People like Abjata Khalif, who runs a not-for-profit organisation in northern Kenya producing untold and under-reported stories in local languages for often extremely marginalised communities.  As part of an innovative “listening programme,” people in remote villages gather together to listen to solar powered radio or a package on a USB stick. 

“People are kept abreast of the news, they listen and learn to see how they can replicate ideas from around the world into their own remote setting,” he said.

Or like Saeb Daoud, director of the Voice of Peace radio in Iraq’s Nineveh province, who is working to rebuild trust and unity among the area’s diverse religious and ethnic communities. Given the fierce backlash against the media’s attempts to hold government and officials to account, he said, “I’m not sure what the future will look like for freedom of the press.”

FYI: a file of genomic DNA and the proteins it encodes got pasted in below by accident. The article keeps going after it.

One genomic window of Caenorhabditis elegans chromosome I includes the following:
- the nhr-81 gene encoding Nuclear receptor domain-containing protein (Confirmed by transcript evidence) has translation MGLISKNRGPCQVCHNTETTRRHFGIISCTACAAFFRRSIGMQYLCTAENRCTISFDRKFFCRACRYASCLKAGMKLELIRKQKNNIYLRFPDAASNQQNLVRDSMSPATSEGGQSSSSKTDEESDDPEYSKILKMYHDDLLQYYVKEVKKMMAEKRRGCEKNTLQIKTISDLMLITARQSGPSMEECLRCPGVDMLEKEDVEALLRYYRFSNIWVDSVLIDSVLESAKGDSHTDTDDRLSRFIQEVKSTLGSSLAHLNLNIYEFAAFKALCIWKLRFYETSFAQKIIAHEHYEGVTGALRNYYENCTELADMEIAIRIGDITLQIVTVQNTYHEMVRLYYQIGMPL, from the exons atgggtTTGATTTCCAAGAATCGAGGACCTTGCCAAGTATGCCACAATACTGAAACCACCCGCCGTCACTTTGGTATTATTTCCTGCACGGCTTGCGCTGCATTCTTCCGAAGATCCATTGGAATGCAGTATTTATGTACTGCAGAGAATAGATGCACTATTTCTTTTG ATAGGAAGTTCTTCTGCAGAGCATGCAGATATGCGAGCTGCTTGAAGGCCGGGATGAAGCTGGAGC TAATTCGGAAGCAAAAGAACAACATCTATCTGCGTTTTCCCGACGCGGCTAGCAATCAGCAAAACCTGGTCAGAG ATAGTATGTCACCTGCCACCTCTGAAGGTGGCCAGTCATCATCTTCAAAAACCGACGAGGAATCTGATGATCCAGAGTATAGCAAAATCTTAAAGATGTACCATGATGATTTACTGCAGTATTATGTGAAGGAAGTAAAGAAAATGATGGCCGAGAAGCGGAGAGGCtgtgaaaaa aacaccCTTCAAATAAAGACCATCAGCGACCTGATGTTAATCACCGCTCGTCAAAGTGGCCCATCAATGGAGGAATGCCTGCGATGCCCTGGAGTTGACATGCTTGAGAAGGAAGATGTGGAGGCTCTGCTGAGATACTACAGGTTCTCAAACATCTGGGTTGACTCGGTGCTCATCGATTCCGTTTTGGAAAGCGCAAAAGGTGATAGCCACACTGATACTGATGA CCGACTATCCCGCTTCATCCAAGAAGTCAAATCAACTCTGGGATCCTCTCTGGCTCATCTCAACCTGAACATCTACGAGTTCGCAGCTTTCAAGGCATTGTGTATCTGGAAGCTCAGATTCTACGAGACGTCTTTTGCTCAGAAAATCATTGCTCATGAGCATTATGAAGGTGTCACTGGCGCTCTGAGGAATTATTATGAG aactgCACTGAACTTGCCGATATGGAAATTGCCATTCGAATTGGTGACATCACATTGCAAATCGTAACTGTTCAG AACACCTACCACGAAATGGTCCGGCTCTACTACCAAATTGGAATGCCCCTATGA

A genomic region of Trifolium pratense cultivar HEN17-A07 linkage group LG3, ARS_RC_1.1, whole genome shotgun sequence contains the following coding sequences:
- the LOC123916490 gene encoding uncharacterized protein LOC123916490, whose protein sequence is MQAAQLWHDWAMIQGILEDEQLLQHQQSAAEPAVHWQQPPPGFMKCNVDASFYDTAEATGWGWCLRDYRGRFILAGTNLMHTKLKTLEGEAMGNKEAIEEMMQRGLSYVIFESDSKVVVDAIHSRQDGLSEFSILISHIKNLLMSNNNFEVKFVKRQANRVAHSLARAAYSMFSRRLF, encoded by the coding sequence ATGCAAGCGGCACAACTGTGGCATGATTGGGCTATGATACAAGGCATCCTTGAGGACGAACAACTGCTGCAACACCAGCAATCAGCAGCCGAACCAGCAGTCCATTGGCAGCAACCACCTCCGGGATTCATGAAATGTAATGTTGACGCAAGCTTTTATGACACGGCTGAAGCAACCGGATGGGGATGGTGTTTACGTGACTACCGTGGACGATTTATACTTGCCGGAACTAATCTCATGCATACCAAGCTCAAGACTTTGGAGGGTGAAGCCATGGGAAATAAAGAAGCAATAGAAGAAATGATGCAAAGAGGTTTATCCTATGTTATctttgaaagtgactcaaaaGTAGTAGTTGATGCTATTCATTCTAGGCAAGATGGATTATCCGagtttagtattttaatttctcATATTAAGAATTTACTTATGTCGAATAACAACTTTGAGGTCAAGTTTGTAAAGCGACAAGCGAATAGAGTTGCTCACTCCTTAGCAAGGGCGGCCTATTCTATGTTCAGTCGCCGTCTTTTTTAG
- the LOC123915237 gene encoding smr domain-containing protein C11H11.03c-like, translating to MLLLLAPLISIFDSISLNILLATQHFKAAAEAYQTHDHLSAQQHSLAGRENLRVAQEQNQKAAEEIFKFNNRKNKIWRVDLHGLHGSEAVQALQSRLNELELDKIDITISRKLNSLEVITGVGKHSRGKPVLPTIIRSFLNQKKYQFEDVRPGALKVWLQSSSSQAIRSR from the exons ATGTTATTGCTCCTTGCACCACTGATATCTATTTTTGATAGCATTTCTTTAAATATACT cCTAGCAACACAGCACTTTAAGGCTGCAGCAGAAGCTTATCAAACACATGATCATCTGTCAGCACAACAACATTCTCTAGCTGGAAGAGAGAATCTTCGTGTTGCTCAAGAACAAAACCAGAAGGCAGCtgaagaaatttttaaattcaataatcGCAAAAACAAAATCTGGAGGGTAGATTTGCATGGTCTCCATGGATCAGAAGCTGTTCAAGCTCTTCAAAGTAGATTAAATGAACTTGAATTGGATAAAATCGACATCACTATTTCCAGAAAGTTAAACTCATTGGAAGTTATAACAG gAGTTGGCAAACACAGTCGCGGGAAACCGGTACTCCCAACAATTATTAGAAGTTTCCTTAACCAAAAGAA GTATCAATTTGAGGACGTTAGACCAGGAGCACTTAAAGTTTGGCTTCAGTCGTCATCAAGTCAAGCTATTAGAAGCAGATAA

As always at this time of year, we commemorate our colleague Ammar al-Shahbandar, IWPR’s Iraq country director killed six years ago on the eve of World Press Freedom Day by an Islamic State bomb, as well as Iraqi reporter Sahar al-Haidari and other journalist colleagues who have lost their lives in service over the years.

The stakes could not be higher: for the individuals, for their communities, and for a world which against a deluge of lies above all needs honest information.

On World Press Freedom Day, support independent journalism. Take out a paying subscription to your preferred media. Give a donation to a media freedom or development group, including IWPR. 

And make your own voice heard to government to lobby and respect press freedom for what it is: the working necessity of professional journalists, and a fundamental and essential right in open societies for us all.